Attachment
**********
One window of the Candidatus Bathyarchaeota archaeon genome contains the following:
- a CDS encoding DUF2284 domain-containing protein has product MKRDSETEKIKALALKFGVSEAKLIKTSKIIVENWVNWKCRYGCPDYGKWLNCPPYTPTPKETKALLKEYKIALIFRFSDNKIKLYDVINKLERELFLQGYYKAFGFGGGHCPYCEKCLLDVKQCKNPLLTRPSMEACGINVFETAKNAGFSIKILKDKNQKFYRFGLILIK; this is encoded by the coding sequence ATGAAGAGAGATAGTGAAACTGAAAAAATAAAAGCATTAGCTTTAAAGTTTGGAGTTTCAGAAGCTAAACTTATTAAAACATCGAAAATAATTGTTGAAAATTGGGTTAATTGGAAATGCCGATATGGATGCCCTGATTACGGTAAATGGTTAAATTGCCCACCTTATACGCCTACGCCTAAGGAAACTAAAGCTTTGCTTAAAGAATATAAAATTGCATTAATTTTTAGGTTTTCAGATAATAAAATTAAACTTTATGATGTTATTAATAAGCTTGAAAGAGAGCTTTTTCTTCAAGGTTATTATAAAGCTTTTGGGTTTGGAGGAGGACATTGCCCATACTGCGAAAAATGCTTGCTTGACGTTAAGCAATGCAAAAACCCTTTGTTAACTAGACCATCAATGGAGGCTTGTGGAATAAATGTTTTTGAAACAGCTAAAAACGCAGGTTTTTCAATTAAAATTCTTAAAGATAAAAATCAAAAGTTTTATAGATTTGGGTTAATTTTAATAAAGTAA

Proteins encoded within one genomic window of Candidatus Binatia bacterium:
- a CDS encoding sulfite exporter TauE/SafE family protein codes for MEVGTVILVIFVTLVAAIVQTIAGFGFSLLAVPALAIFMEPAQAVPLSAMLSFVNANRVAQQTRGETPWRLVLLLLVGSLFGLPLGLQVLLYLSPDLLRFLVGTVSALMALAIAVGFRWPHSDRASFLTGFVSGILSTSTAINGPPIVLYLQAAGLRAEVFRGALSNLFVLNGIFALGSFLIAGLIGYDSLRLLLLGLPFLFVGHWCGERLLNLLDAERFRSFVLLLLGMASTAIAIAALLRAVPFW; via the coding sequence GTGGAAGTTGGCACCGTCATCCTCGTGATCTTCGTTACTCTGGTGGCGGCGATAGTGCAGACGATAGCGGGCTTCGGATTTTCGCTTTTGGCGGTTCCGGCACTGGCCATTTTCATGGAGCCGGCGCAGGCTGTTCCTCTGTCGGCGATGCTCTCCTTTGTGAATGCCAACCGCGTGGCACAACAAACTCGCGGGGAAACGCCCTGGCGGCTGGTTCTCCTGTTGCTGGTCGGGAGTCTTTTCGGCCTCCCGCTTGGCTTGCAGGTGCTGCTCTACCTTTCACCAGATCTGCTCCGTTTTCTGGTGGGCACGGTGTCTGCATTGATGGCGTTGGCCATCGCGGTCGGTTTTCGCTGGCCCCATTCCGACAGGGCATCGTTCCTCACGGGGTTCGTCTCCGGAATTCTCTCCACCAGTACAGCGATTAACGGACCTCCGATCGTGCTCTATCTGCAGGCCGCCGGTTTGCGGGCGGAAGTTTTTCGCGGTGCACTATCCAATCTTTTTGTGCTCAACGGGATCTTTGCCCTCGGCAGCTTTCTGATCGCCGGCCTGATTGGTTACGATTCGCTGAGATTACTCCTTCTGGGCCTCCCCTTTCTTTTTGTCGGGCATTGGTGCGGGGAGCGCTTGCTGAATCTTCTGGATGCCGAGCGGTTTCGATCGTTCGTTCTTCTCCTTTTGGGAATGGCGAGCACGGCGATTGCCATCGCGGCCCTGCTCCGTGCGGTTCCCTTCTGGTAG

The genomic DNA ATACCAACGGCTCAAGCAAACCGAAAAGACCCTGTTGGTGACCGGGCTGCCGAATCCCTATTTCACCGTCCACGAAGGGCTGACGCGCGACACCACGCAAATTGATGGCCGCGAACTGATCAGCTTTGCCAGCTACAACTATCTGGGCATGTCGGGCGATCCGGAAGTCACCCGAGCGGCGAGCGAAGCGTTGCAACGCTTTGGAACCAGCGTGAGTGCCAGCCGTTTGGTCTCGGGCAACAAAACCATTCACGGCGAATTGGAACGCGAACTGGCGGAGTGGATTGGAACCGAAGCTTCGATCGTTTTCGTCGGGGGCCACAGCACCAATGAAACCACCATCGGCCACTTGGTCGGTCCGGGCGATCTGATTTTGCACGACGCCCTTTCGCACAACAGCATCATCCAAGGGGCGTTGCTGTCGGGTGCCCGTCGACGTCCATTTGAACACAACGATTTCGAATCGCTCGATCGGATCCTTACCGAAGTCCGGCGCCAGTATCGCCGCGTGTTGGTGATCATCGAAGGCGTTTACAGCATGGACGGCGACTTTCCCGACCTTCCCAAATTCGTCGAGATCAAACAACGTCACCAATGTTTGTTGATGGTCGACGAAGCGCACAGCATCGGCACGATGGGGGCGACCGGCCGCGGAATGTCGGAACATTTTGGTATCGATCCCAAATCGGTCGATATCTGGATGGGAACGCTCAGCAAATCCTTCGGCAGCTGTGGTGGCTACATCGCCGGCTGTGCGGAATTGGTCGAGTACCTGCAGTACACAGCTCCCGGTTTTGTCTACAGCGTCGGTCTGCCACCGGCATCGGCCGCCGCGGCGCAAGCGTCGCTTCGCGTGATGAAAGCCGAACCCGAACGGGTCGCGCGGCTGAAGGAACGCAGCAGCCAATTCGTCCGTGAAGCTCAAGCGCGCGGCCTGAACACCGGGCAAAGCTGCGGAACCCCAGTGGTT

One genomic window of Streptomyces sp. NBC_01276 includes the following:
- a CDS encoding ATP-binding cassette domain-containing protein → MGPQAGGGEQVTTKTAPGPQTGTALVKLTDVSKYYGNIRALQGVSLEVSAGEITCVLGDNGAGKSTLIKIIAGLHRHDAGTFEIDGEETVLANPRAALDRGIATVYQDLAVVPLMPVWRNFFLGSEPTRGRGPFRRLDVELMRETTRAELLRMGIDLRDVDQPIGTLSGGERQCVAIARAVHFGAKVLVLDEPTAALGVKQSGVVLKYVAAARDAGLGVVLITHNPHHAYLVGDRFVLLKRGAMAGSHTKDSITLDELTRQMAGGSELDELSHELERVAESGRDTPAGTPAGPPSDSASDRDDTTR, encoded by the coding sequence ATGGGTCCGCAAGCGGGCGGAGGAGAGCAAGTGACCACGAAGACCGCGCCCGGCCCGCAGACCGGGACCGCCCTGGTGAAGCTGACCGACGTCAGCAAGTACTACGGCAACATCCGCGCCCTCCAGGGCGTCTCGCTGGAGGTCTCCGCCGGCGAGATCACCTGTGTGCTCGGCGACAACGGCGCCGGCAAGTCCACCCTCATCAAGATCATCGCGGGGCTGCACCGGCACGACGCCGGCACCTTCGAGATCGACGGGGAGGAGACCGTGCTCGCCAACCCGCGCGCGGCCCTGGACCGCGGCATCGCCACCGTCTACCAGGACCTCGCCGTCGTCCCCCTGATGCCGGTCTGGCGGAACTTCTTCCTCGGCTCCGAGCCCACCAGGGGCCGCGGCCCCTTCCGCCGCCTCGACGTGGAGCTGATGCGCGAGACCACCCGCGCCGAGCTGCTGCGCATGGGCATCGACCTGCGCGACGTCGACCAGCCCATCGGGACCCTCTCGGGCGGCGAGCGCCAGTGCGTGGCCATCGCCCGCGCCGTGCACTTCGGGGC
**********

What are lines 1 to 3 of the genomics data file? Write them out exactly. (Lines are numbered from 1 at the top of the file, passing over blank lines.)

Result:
One window of the Candidatus Bathyarchaeota archaeon genome contains the following:
- a CDS encoding DUF2284 domain-containing protein has product MKRDSETEKIKALALKFGVSEAKLIKTSKIIVENWVNWKCRYGCPDYGKWLNCPPYTPTPKETKALLKEYKIALIFRFSDNKIKLYDVINKLERELFLQGYYKAFGFGGGHCPYCEKCLLDVKQCKNPLLTRPSMEACGINVFETAKNAGFSIKILKDKNQKFYRFGLILIK; this is encoded by the coding sequence ATGAAGAGAGATAGTGAAACTGAAAAAATAAAAGCATTAGCTTTAAAGTTTGGAGTTTCAGAAGCTAAACTTATTAAAACATCGAAAATAATTGTTGAAAATTGGGTTAATTGGAAATGCCGATATGGATGCCCTGATTACGGTAAATGGTTAAATTGCCCACCTTATACGCCTACGCCTAAGGAAACTAAAGCTTTGCTTAAAGAATATAAAATTGCATTAATTTTTAGGTTTTCAGATAATAAAATTAAACTTTATGATGTTATTAATAAGCTTGAAAGAGAGCTTTTTCTTCAAGGTTATTATAAAGCTTTTGGGTTTGGAGGAGGACATTGCCCATACTGCGAAAAATGCTTGCTTGACGTTAAGCAATGCAAAAACCCTTTGTTAACTAGACCATCAATGGAGGCTTGTGGAATAAATGTTTTTGAAACAGCTAAAAACGCAGGTTTTTCAATTAAAATTCTTAAAGATAAAAATCAAAAGTTTTATAGATTTGGGTTAATTTTAATAAAGTAA

Proteins encoded within one genomic window of Candidatus Binatia bacterium: